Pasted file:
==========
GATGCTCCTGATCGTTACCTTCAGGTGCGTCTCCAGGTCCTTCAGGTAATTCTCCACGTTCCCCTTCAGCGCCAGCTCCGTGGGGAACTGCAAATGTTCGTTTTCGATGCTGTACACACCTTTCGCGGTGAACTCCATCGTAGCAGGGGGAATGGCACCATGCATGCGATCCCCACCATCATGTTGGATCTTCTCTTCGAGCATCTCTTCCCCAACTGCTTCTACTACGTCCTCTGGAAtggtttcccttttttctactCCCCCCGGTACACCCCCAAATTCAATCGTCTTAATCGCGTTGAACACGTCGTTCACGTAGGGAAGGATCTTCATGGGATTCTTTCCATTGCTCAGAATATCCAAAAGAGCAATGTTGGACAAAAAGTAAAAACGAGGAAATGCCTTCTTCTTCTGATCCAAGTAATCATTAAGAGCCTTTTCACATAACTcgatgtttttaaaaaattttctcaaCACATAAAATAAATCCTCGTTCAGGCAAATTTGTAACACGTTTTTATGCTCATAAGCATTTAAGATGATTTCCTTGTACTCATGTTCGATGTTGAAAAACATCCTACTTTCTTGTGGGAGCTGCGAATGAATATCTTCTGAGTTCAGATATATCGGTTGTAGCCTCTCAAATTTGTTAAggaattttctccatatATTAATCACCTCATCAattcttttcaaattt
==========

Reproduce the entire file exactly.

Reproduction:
GATGCTCCTGATCGTTACCTTCAGGTGCGTCTCCAGGTCCTTCAGGTAATTCTCCACGTTCCCCTTCAGCGCCAGCTCCGTGGGGAACTGCAAATGTTCGTTTTCGATGCTGTACACACCTTTCGCGGTGAACTCCATCGTAGCAGGGGGAATGGCACCATGCATGCGATCCCCACCATCATGTTGGATCTTCTCTTCGAGCATCTCTTCCCCAACTGCTTCTACTACGTCCTCTGGAAtggtttcccttttttctactCCCCCCGGTACACCCCCAAATTCAATCGTCTTAATCGCGTTGAACACGTCGTTCACGTAGGGAAGGATCTTCATGGGATTCTTTCCATTGCTCAGAATATCCAAAAGAGCAATGTTGGACAAAAAGTAAAAACGAGGAAATGCCTTCTTCTTCTGATCCAAGTAATCATTAAGAGCCTTTTCACATAACTcgatgtttttaaaaaattttctcaaCACATAAAATAAATCCTCGTTCAGGCAAATTTGTAACACGTTTTTATGCTCATAAGCATTTAAGATGATTTCCTTGTACTCATGTTCGATGTTGAAAAACATCCTACTTTCTTGTGGGAGCTGCGAATGAATATCTTCTGAGTTCAGATATATCGGTTGTAGCCTCTCAAATTTGTTAAggaattttctccatatATTAATCACCTCATCAattcttttcaaattt